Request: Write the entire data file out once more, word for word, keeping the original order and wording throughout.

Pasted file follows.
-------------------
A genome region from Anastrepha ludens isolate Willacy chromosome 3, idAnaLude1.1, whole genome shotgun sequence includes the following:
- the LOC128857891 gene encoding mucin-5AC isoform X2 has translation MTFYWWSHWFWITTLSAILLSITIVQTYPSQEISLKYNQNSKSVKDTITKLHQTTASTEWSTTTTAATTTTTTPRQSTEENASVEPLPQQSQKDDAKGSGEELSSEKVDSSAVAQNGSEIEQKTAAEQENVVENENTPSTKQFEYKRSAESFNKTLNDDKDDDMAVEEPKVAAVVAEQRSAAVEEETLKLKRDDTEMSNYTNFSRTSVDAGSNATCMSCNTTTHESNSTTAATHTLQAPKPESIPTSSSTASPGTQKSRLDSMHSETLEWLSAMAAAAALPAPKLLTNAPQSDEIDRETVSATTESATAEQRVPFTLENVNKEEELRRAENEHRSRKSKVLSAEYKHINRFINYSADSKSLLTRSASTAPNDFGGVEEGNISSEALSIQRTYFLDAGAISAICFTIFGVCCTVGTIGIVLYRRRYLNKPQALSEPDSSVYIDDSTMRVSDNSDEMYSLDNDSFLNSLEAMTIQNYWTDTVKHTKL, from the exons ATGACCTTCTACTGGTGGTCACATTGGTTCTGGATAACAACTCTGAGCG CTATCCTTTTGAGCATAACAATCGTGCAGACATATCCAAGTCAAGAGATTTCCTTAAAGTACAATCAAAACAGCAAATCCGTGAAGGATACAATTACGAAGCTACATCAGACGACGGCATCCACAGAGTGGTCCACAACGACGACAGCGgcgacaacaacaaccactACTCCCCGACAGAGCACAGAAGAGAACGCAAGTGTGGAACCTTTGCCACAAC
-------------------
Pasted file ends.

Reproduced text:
A genome region from Anastrepha ludens isolate Willacy chromosome 3, idAnaLude1.1, whole genome shotgun sequence includes the following:
- the LOC128857891 gene encoding mucin-5AC isoform X2 has translation MTFYWWSHWFWITTLSAILLSITIVQTYPSQEISLKYNQNSKSVKDTITKLHQTTASTEWSTTTTAATTTTTTPRQSTEENASVEPLPQQSQKDDAKGSGEELSSEKVDSSAVAQNGSEIEQKTAAEQENVVENENTPSTKQFEYKRSAESFNKTLNDDKDDDMAVEEPKVAAVVAEQRSAAVEEETLKLKRDDTEMSNYTNFSRTSVDAGSNATCMSCNTTTHESNSTTAATHTLQAPKPESIPTSSSTASPGTQKSRLDSMHSETLEWLSAMAAAAALPAPKLLTNAPQSDEIDRETVSATTESATAEQRVPFTLENVNKEEELRRAENEHRSRKSKVLSAEYKHINRFINYSADSKSLLTRSASTAPNDFGGVEEGNISSEALSIQRTYFLDAGAISAICFTIFGVCCTVGTIGIVLYRRRYLNKPQALSEPDSSVYIDDSTMRVSDNSDEMYSLDNDSFLNSLEAMTIQNYWTDTVKHTKL, from the exons ATGACCTTCTACTGGTGGTCACATTGGTTCTGGATAACAACTCTGAGCG CTATCCTTTTGAGCATAACAATCGTGCAGACATATCCAAGTCAAGAGATTTCCTTAAAGTACAATCAAAACAGCAAATCCGTGAAGGATACAATTACGAAGCTACATCAGACGACGGCATCCACAGAGTGGTCCACAACGACGACAGCGgcgacaacaacaaccactACTCCCCGACAGAGCACAGAAGAGAACGCAAGTGTGGAACCTTTGCCACAAC